The Living Building Challenge, Georgia Institute of Technology

The Living Building Challenge (LBC) represents a transformative shift in our approach to how buildings are designed, built, and inhabited. How can we make the act of building to be restorative, with net positive impact on the environment and human health?




42,500 SF




A central circulation space within the design
An embankment engaging closely to the Eco-Commons

The Georgia Institute of Technology, supported by the Kendeda Fund, invited architects across the country to participate in a competition that envisioned a Living Building at Georgia Tech. As one of three finalists, Collins Cooper Carusi, Eskew+Dumez+Ripple, and Hellmuth+Bicknese joined forces with engineers, landscape architects and a cost estimator to realize Georgia Tech’s vision of an exemplary, replicable design at the highest standard of sustainability. Challenged to think differently, the team used new communication tools, including a blog, to collect research ideas. Our team created new tools, such as the Materials Petal Database — a crowdsourced collection of materials for the Living Building Challenge — for both developing and evaluating the design. Two design concepts advanced to form a dialogue of ideas. Formed by the landscape and designed through an integrated approach, both concepts met the stringent performance requirements set out by Georgia Tech, while staying within the $18M budget. Built on gray fields, the designs would restore the natural ecology while engaging students about their systems. This effort was transformative for our team members. By sharing What We Learned, we hope it can be transformative for you.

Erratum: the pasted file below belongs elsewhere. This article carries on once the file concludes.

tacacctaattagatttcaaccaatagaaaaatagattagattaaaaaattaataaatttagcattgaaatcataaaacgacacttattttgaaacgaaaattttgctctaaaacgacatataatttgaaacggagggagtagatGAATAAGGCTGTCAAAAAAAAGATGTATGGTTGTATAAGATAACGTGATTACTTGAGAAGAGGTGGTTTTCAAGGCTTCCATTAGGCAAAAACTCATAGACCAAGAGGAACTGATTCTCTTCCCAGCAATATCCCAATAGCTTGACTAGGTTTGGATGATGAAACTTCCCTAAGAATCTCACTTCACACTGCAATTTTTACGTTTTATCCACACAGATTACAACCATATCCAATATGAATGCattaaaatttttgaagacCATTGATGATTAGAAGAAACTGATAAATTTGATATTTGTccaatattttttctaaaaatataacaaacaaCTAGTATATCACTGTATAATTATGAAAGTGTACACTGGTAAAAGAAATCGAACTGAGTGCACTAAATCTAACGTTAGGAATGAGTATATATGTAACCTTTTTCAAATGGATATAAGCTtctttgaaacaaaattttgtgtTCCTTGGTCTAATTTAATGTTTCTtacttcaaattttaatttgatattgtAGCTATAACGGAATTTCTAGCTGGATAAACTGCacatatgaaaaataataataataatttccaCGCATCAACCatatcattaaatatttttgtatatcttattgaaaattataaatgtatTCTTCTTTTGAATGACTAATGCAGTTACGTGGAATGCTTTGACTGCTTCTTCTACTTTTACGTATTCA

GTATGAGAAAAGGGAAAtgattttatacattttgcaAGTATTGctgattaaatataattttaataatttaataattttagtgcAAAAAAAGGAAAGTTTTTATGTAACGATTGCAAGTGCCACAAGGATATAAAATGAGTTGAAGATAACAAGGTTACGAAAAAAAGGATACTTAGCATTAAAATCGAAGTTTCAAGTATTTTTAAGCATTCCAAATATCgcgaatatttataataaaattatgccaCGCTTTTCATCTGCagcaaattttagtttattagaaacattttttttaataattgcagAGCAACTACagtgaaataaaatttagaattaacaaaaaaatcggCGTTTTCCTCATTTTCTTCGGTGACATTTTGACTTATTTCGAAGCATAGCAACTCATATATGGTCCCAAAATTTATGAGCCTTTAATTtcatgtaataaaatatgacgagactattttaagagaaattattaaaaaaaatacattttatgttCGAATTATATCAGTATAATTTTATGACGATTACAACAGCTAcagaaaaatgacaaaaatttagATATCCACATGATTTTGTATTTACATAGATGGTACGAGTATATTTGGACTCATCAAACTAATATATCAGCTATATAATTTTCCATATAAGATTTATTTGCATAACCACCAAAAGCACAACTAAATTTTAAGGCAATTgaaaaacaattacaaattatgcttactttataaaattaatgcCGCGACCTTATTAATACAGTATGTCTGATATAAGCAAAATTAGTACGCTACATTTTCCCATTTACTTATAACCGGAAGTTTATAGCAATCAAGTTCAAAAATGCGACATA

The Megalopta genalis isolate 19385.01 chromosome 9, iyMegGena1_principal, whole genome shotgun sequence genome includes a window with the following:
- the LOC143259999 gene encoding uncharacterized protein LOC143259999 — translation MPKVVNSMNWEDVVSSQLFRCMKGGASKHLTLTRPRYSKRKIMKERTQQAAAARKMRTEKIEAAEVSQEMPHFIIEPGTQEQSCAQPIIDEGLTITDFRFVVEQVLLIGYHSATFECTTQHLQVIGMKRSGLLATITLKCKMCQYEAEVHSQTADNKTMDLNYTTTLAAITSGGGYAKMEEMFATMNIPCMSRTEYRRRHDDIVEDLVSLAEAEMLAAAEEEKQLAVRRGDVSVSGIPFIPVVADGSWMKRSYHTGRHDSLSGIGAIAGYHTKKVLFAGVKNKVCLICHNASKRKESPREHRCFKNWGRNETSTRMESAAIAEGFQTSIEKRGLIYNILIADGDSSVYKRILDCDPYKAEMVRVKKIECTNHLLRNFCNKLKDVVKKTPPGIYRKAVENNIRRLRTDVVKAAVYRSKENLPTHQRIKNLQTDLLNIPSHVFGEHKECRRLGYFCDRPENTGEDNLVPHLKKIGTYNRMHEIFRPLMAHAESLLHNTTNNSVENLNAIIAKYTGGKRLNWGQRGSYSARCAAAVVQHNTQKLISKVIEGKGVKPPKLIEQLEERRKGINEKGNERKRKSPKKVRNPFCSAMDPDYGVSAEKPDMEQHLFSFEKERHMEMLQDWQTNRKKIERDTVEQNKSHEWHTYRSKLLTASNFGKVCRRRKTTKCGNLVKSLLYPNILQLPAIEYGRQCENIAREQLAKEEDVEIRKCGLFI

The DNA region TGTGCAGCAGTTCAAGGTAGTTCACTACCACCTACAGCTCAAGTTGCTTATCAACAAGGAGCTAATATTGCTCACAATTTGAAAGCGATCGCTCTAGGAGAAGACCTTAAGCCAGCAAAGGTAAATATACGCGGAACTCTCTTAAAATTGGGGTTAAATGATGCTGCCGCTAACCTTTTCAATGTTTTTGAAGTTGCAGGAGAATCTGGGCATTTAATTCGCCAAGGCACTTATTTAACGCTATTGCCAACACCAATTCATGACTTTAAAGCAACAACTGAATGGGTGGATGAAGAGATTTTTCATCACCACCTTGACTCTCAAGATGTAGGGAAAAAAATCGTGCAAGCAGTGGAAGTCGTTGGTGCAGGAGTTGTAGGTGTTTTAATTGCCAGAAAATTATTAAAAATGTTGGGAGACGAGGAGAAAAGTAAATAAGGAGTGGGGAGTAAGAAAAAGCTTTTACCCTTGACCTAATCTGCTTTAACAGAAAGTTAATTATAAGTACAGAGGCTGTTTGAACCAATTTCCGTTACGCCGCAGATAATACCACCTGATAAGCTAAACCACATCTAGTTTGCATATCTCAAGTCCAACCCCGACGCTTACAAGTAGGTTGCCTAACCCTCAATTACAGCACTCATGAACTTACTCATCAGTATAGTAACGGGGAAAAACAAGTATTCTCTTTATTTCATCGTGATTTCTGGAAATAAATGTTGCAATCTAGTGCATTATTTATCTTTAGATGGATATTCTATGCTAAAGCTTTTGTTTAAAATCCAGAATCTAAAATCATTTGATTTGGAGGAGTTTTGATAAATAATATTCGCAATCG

Part of the analysis of the numerous design schemes involved comparing how they emerged from and responded to existing site conditions.

The team designed a “nutrition label” to show quantified measures and make it easier to compare one building design to another. Both schemes were evaluated using metrics like energy, daylight, glazing, carbon impact, and site footprint. Each building received a score in each category with informational graphics to explain the meaning of each item. Finding one buidling design to be “better” than another was not the intent of the exercise. instead, it was intended to become another piece of design dialogue.

A dog trot intervention borrowed from the southern vernacular, creating a social outdoor gathering space and an opportunity for visitors and passerby to see the revealed mechanical systems, the maaker space where Georgia Tech’s students collaborate, and perhaps stop in at an integrated bike repair shop and cafe.

An interior maker space with views to the outside